Celebrating Media Literacy Week

November 3, 2015

I have been the Executive Director of the National Association for Media Literacy Education (NAMLE) since 2012. It won’t come as a surprise when I tell you I am incredibly passionate about media literacy. I believe the ability to access, analyze, communicate and create using all types of media is essential to successfully navigate the media saturated world we live in today.

We are consuming and creating media messages all day, every day. These messages inform everything about our lives; the choices we make, the relationships we have, the votes we cast, and the people we become. The NAMLE vision is to help individuals of all ages develop the habits of inquiry and skills of expression that they need to be critical thinkers, effective communicators and active citizens in today’s world. NAMLE is best known for the Core Principles of Media Literacy Education, our biennial conference, and the Journal of Media Literacy Education. Our newest initiative, Media Literacy Week, is being held around the country from November 2nd - 6th 2015.

Media Literacy Week

Media Literacy Week is designed to bring attention and visibility to media literacy education in the United States. Inspired by Canada’s Media Literacy Week now in its 10th year, NAMLE is leading the efforts to create a media literacy week in the United States to showcase the work of amazing media literacy educators and organizations around the country. The mission of Media Literacy Week is to highlight the power of media literacy education and its essential role in education today.

Sponsored by Trend Micro and Nickelodeon, the inaugural U.S. Media Literacy Week is a clear indication of the strength of the U.S. media literacy community. Our list of partners has grown to over 100 and continues to build every day. There are activities being planned from Vermont to California. The calendar of events is simply inspiring. I am hearing from educators and organizations all over the country ready to do their part to make sure media literacy is in every community around the country.

When we set out to launch U.S. Media Literacy Week, I had no idea what to expect. I had hoped we would be able to create some momentum around media literacy. It has truly surpassed my wildest dreams. Each day, my email inbox fills with educators asking how they can get involved and what they can do in their classroom to participate. I am inspired by every person who has reached out to me over the last few months. I am in awe of the efforts being made by long time NAMLE members like Jessica Brown at Gateway Media Literacy Partners who is conducting her 10th Media Literacy Week in St. Louis and Tessa Jolls at the Center for Media Literacy in L.A. who has organized multiple events all over her community every day during media literacy week. The work is simply astounding.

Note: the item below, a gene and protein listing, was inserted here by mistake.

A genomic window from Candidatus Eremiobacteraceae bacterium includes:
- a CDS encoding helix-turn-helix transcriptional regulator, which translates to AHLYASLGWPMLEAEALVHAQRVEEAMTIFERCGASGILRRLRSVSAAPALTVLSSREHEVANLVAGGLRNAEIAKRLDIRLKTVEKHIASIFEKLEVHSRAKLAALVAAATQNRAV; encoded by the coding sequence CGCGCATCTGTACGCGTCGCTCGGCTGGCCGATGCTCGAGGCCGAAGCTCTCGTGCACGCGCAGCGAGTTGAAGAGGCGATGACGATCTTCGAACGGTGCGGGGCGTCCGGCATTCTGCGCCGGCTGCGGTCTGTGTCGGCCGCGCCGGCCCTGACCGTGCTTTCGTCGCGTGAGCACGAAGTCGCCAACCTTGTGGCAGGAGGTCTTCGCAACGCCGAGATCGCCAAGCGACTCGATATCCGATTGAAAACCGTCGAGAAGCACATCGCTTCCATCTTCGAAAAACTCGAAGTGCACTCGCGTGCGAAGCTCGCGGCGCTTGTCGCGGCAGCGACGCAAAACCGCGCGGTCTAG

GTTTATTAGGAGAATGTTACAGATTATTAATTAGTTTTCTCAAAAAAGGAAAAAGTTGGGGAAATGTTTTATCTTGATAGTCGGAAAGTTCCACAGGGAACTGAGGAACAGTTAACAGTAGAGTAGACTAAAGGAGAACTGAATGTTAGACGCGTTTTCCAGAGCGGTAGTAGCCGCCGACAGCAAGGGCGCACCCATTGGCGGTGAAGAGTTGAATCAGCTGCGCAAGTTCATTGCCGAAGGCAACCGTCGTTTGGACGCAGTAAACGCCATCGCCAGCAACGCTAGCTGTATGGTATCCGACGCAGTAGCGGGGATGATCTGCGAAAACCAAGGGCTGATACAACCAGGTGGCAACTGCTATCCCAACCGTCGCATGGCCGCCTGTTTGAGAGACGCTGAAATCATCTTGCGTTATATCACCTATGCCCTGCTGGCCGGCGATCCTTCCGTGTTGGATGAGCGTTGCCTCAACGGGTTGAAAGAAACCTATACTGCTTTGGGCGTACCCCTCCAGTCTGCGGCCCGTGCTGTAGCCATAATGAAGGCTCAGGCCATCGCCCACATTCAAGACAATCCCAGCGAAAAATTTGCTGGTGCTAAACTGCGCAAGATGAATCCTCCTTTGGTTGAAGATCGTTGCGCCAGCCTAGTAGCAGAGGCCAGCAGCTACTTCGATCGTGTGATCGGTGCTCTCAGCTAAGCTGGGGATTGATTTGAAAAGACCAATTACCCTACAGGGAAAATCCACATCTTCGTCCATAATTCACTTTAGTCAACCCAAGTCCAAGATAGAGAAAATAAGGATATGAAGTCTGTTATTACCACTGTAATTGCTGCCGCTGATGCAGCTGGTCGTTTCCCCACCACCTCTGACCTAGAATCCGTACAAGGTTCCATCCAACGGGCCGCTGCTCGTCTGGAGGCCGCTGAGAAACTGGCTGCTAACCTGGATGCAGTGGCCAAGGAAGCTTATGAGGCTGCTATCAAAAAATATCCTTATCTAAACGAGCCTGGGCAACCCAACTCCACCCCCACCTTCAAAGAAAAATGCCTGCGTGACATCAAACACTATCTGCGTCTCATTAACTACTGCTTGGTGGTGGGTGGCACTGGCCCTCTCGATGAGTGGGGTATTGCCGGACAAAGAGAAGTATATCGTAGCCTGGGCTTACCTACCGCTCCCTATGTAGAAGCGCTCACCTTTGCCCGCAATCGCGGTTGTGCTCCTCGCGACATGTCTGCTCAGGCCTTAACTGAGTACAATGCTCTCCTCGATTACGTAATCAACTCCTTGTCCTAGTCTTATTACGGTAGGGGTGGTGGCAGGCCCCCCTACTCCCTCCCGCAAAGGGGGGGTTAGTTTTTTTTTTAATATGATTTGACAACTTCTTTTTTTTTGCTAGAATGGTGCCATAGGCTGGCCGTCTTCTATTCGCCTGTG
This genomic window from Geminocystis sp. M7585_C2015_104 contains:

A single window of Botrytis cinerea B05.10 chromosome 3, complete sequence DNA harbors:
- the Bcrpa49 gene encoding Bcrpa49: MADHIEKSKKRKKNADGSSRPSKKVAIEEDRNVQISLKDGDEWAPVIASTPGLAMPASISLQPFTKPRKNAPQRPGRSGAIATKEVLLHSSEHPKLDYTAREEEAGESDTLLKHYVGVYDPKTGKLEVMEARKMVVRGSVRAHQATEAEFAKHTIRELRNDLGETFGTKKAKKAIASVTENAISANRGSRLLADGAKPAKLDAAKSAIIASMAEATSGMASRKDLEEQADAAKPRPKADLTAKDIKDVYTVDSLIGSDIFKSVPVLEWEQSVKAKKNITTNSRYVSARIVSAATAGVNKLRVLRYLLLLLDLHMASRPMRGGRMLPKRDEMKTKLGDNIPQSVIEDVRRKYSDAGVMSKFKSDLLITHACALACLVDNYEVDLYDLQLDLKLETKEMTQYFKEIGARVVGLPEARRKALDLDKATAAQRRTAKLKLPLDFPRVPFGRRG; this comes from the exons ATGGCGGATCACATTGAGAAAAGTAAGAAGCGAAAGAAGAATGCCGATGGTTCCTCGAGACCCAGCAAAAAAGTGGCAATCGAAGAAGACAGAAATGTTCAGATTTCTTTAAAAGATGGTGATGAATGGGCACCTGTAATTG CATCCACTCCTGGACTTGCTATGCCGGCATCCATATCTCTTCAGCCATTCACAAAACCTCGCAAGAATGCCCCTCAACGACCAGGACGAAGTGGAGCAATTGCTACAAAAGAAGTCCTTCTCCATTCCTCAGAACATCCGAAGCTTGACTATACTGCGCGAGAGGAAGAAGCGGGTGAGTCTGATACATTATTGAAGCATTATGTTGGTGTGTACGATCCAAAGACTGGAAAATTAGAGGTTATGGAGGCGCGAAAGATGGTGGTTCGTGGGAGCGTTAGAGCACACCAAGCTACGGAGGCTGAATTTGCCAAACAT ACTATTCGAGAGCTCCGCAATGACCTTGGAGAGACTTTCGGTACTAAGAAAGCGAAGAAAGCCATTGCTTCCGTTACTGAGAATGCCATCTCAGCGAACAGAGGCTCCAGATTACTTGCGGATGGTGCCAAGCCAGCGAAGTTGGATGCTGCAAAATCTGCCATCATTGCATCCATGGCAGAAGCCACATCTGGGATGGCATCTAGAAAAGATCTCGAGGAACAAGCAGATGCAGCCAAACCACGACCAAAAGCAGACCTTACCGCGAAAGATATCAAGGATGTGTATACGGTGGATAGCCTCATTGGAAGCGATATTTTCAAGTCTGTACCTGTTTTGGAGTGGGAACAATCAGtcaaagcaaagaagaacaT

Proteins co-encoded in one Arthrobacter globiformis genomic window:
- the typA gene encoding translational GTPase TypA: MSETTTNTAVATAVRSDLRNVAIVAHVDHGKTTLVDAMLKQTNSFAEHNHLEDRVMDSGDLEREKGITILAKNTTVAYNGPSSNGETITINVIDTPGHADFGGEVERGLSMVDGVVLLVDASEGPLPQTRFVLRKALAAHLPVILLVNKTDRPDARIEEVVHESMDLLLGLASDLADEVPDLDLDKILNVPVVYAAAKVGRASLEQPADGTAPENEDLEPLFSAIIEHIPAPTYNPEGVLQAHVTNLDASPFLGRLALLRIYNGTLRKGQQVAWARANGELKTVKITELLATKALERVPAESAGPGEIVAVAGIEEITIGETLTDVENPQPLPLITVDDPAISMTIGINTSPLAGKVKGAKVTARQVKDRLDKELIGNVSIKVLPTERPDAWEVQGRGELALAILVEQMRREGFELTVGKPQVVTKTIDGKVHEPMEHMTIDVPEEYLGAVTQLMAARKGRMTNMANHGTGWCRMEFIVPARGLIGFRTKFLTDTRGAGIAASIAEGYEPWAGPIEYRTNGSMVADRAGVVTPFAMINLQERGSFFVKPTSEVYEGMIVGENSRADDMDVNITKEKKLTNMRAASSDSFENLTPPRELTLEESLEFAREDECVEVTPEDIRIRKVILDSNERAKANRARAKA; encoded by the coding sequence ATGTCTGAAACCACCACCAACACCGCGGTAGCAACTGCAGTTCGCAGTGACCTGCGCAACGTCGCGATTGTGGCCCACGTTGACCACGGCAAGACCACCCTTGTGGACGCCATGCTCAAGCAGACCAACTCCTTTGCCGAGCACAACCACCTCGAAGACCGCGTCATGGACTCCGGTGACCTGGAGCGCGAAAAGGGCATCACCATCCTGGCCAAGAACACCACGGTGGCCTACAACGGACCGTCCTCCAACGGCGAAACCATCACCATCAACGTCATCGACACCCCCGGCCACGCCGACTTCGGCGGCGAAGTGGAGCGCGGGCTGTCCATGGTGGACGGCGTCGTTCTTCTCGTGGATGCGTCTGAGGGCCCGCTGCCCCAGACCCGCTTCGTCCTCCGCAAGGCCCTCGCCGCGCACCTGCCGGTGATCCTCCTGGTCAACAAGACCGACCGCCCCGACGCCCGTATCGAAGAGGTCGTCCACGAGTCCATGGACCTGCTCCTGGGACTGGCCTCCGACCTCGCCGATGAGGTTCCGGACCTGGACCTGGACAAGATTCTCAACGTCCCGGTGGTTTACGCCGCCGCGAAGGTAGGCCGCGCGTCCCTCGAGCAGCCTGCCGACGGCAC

In my job, I am often asked, “what is the state of media literacy education in the U.S.?” Based on the passion and commitment I have seen for Media Literacy Week, I can confidently say the state of media literacy education is strong. And getting stronger every day.

*Please follow all media literacy week activity on Twitter @MediaLiteracyEd #MediaLitWk and like us on Facebook!

Written by

Michelle Ciulla Lipkin

Michelle Ciulla Lipkin is the Executive Director of the National Association for Media Literacy Education. Michelle has helped NAMLE grow to be the preeminent media literacy education association in the U.S. She launched the first ever Media Literacy Week in the U.S. now in its 7th year, developed strategic partnerships with companies such as Thomson Reuters, Facebook, Twitter, and Nickelodeon, and restructured both the governance and membership of NAMLE. She has overseen four national conferences and done countless appearances at conferences and in the media regarding the importance of media literacy education. Michelle is an alumni of the U.S. Dept. of State’s International Visitors Program (Australia/2018). She is currently an Adjunct Lecturer at Brooklyn College where she teaches Media Literacy.

Michelle has been a guest on CNN’s Reliable Sources in 2017 and 2020. Michelle was the recipient of the 2020 Global Media and Information Literacy Award given by UNESCO. In 2020, Michelle appeared in the documentary “Trust Me” from award winning director Roko Belic as well as the PBS Documentary “Fake.”

Michelle began her career in children’s television production, in various roles on both corporate and production teams. She earned both her undergraduate and graduate degrees from New York University. Michelle focused her grad work on children and television where she caught the “media literacy bug”. After graduate school, Michelle worked as a facilitator for The LAMP (Learning about Multimedia Project) teaching media literacy and production classes for Pre-Kindergarten to 5th grade students.

Michelle is on the Advisory Council for the Children’s Advertising Review Unit (CARU) and also serves on National Judge’s Panel for Trend Micro’s “What’s Your Story?” Youth Media Contest. She is also a member of the Brain Trust for the documentary “Disclosure.”

Her passion for media literacy education stems from a very personal place. Learn more about Michelle’s story here.